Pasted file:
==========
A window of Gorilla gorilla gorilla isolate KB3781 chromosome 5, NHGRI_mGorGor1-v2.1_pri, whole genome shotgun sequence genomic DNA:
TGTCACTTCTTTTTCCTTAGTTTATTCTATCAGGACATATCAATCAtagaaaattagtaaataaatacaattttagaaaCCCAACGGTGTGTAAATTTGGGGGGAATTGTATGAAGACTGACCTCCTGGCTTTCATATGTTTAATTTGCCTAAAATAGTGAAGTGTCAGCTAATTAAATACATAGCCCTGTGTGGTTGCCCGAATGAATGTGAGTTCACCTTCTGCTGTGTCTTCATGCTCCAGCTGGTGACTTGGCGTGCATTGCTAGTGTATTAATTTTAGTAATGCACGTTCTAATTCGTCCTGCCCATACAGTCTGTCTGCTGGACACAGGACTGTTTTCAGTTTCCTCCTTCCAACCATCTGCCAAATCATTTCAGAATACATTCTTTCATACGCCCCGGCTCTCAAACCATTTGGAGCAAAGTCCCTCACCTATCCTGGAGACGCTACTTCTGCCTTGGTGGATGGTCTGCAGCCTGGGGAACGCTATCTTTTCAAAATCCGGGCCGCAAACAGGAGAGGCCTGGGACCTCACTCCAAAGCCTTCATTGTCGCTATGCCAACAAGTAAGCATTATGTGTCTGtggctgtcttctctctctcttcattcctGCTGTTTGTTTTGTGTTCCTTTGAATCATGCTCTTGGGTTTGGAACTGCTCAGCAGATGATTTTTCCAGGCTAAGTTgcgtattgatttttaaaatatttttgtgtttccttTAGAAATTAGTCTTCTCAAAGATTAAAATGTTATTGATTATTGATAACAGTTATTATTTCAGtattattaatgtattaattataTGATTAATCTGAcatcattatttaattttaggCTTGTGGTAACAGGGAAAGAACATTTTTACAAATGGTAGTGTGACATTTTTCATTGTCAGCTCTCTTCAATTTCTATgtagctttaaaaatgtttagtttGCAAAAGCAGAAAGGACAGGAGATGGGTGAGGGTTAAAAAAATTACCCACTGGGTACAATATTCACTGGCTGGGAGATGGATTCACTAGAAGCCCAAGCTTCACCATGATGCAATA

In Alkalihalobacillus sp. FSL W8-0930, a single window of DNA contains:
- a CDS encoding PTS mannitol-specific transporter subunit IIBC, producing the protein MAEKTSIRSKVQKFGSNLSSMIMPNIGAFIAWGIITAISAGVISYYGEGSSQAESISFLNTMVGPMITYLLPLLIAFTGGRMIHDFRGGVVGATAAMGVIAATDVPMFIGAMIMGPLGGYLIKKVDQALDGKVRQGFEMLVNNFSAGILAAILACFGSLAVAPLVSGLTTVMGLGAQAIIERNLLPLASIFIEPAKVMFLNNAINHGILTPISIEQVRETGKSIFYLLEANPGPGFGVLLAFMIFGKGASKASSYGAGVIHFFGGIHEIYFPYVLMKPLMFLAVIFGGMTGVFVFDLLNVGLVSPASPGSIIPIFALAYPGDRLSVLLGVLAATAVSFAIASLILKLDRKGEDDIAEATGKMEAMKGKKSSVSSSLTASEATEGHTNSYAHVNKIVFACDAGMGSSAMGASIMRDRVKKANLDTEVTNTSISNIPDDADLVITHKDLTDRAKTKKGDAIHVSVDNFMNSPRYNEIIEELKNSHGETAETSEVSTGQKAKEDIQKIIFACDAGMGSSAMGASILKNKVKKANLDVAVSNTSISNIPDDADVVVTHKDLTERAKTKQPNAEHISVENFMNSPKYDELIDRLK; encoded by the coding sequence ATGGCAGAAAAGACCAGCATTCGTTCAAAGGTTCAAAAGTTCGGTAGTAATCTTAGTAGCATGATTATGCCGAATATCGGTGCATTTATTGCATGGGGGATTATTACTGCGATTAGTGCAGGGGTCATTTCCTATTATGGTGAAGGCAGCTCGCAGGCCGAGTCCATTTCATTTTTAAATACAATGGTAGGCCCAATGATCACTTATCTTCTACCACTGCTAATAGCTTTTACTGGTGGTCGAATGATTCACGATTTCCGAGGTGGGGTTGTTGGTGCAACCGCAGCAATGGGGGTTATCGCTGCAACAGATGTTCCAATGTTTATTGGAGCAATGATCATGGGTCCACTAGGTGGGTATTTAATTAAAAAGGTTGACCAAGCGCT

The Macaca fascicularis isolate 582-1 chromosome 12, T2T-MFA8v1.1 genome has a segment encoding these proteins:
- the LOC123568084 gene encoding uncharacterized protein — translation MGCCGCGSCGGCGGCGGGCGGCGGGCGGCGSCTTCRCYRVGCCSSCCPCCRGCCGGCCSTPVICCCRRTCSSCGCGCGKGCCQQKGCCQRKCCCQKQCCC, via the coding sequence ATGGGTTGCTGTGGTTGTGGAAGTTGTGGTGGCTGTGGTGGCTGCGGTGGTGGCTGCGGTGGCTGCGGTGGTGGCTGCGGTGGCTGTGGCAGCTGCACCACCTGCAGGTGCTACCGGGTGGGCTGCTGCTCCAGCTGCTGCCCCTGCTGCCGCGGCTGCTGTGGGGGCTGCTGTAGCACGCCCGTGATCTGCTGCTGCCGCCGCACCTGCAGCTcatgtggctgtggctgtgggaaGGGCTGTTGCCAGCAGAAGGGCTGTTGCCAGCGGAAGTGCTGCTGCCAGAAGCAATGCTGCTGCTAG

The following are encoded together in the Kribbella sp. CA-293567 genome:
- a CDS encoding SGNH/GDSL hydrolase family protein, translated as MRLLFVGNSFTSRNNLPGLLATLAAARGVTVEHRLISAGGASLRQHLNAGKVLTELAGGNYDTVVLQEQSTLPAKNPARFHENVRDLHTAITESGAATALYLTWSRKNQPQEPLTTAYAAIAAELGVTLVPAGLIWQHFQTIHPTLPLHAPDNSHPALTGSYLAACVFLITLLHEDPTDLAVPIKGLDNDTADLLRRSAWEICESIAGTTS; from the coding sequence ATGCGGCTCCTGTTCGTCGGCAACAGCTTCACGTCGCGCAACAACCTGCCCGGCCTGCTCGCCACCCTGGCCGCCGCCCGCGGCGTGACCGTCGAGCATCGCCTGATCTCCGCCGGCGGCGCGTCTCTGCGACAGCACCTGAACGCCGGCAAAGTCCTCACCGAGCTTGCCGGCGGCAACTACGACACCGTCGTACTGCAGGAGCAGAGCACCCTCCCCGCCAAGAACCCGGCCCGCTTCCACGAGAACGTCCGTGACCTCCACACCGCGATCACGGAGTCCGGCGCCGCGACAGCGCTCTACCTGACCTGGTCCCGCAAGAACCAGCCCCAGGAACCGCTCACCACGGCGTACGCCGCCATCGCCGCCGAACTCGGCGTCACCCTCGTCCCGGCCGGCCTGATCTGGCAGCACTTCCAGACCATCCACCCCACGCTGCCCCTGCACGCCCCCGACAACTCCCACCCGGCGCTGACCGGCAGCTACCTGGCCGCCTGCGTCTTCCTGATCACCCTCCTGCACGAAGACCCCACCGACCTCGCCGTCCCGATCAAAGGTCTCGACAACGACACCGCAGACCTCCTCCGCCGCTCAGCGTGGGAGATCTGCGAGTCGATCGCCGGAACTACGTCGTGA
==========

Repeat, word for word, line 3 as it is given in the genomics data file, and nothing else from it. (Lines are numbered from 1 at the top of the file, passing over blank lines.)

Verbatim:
In Alkalihalobacillus sp. FSL W8-0930, a single window of DNA contains: